War on Drugs
The War on Drugs isn't working. That's a heck of a thing
for a drug and alcohol rehab website to say! Many view the War
on Drugs as propaganda and rhetoric with no real teeth. Money
spent on the War on Drug in 2005 is expected to top $50 billion
dollars in the U. S. with $20 billion coming from the federal
government and $30 billion coming from state governments.
The War on Drugs in the U. S. has its roots deeply embedded in
racism. In 1875, the first anti-drug ordinance was passed in San
Francisco, because authorities at the time were afraid of Chinese
men luring "white women" into promiscuous activities using
In the early 1900's, the idea of the "Negro Cocaine Fiend"
was highly publicized as someone who was prone to violent sexual
rampages against white women. Outlawing marijuana in 1937 was a
repressive measure against Mexican migrant workers who were crossing
the borders and taking jobs during the Great Depression. Marijuana
was supposed to promote violence within the "degenerate races."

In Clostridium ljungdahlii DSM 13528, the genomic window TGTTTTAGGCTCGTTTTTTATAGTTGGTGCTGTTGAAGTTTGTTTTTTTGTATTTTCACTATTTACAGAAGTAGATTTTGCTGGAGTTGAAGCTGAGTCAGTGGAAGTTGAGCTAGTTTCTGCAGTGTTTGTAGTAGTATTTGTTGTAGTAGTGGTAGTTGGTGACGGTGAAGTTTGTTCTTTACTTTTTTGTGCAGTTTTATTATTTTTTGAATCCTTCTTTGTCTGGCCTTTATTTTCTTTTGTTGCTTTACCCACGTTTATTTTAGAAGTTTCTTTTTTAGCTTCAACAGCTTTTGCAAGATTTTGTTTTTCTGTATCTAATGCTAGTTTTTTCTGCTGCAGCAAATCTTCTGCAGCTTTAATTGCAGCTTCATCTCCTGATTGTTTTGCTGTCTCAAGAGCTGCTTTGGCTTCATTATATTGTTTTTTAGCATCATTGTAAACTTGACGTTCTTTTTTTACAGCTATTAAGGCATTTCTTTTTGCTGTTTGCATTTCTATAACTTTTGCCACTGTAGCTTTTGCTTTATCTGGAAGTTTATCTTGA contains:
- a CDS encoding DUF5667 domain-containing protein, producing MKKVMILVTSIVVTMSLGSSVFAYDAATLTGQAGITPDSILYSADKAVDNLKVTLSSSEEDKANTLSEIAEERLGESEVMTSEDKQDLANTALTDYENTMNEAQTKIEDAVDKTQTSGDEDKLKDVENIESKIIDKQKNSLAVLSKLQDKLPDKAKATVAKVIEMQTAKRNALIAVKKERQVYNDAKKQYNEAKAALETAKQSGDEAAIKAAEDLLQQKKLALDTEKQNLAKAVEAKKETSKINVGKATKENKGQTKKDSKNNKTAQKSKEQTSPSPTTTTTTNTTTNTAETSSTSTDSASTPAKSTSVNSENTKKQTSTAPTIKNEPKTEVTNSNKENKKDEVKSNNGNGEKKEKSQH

No evidence to any of this has ever been verified.
This is not to say that all drugs should be legalized, for which
some groups have been pushing. Not at all. There is a serious
drug problem in this country right now. According to the U. S.
Department of Health and Human Services, 46.4% of the U. S. population
(12-years-old and above) have used an illegal drug. With the economy
at its present condition and limited resources to throw at the
War on Drugs, it is important that we focus on the correct way
of dealing with drugs in the U. S.
The War on Drugs would do well to
continue efforts to keep drugs out of the country. Education,
treatment and changing societal thinking also needs to be addressed
in a bigger way. Sending people to prison for minor drug offenses
instead of rehab is definitely not the way to address current
problems. Drug courts have shown to be popular alternatives, which
have proven to be more humane and effective in combating substance
With so many special interest groups, pony-ing up their views
on the War on Drugs and what needs to be done, its been difficult
to separate the history and emotion from the current needs
of our individuals and societal changes that must occur. Educating
ourselves and clarifying our own beliefs is the first step.
The second step is educating our children by example. And
not just educating our children about drugs, but about helping
them to heal the pain that may make them susceptible to turning
to drugs in the first place. When you come down to it, its
not about the War on Drugs at all. It's about the War on Pain.